As the kids say, "So this is a thing now." People filming themselves reacting to pieces of media now also constitute media available for our consumption in and of themselves. Father Roderick Vonhögen, a Catholic priest, probably has the most widely circulated "Star Wars" reaction video at this point. It shows him watching the new trailer, providing commentary, and reacting to the big moments with an infectious childlike excitement, including interjections like "Holy Cow!" There are plenty of others if you poke around on Youtube, including helpful compilations of some of the best ones. At first the thought of watching someone watching a trailer sounds strange, but it's easy to get sucked in. Watching people's eyes light up when they see the fallen (Super?) Star Destroyer, or burst into tears when they see Han and Chewbacca can be as much fun as watching the trailer itself, because it helps reflect and magnify your own emotions.
Similar reaction videos have been around for a while, though usually involving more negative reactions caught on camera. Reactions to major deaths in prior seasons of "Game of Thrones" have been very popular. A few involving small children and the the famous Darth Vader reveal from "The Empire Strikes Back" can be found with some digging. Capturing shock rather than elation was the goal, allowing those who had already been through the same experience to relive the event through somebody else. I think it's important to point out that it doesn't matter who's starring in these videos. It's the candidness, honesty, and unfiltered emotion on display that are the biggest draws. I've heard some comparisons made to watching reality television, as all the video uploaders are attention seekers to some extent. However, I think reaction videos can also be classified as a variation on traditional communal viewing.
Remember the legendary office water cooler at work where all of us supposedly used to congregate to discuss what had happened on our favorite shows the previous night? There's still plenty of that kind of discourse going on through a million blogs and thinkpieces. Heck, I'm blogging the last season of "Mad Men" as it airs. However, it's harder to translate the more the immediate, visceral response to watching a movie or television show to the digital arena. Watching a movie in a theater with an audience, or even at home with friends is a very different experience from watching it alone. I've been consuming the vast majority of my media on my own these days, and I do miss sharing the experience with other people. I miss the near-instantaneous validation of laughing at jokes, groaning at bad puns, and wincing through action scenes with somebody else.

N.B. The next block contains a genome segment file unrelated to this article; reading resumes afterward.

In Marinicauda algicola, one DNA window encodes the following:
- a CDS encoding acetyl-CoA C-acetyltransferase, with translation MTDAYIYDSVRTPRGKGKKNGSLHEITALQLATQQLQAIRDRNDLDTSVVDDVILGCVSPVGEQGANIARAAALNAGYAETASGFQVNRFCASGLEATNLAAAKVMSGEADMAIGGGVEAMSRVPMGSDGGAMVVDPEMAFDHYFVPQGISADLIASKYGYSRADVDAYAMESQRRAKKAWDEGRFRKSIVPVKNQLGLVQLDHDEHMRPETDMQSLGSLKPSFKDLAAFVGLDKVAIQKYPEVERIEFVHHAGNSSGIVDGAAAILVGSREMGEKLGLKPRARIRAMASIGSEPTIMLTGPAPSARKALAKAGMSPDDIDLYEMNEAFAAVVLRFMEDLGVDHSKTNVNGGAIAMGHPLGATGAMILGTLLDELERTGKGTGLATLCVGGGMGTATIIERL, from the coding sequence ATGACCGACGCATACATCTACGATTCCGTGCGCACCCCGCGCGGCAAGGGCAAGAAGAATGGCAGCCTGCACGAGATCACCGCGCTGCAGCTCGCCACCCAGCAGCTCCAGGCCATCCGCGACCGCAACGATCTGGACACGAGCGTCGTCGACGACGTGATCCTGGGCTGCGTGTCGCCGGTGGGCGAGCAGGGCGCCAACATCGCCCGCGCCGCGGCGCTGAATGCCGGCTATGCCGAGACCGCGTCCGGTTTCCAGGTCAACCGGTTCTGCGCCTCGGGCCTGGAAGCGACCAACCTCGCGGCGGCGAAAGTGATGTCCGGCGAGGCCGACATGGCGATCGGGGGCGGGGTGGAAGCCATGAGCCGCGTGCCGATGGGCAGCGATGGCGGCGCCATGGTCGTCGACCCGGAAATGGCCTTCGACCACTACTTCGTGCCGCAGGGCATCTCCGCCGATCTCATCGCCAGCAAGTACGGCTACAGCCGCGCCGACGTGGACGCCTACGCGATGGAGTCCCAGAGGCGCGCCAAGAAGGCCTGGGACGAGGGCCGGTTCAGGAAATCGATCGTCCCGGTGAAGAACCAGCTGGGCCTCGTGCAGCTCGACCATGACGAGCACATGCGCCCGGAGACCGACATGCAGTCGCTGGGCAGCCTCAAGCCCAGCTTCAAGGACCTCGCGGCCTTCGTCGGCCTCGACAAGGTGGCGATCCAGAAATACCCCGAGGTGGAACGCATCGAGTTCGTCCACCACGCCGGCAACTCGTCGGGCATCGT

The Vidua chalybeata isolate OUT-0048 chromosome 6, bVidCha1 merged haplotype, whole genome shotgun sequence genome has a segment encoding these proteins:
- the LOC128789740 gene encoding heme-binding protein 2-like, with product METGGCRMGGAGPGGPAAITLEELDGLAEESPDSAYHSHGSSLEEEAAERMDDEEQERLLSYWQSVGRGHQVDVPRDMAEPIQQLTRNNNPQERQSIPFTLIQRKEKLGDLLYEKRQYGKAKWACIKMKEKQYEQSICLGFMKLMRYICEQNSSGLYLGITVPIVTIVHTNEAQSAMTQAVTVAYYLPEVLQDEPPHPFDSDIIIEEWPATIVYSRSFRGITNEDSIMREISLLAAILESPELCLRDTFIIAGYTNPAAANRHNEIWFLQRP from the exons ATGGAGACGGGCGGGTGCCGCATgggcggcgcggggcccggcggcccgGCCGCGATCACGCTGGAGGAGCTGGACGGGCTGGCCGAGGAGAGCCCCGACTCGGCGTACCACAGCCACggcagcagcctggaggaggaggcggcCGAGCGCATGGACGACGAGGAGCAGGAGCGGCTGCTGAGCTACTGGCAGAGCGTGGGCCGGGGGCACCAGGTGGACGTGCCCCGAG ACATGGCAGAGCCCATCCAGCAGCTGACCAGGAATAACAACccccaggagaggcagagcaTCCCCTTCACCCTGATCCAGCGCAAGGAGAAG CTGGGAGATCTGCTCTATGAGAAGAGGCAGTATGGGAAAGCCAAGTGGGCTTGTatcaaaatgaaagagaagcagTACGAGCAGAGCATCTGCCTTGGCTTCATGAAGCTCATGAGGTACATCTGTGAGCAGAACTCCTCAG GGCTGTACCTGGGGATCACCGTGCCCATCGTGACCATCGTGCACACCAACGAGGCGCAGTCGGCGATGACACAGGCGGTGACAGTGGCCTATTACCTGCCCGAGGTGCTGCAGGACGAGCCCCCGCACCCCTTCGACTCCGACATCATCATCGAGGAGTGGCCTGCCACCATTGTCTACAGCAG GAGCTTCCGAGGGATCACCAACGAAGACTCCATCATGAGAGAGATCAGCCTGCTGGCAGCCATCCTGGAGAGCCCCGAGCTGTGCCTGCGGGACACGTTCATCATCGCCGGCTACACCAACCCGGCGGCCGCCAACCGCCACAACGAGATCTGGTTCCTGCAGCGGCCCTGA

So I understand the appeal of the reaction video. It's a new way to indulge an old impulse. Heck, the reaction videos even make me feel more favorable toward the "Star Wars" trailer. Having already been spoiled that Han Solo and Chewbacca would appear, I didn't think their appearance in the trailer was a highlight. Watching so many other people enjoy the surprise, however, got me to reevaluate their effectiveness. With some tweaks, reaction videos could be an interesting new marketing tool. It could also go bad very easily though. I stress again that the genuine passion of these fans and their spontaneous creation of these videos are what make them so compelling. They're also special because they're rare so far. You're not seeing reaction videos for the new "Batman v. Superman" trailer in nearly the same numbers.
But that's a post for another day.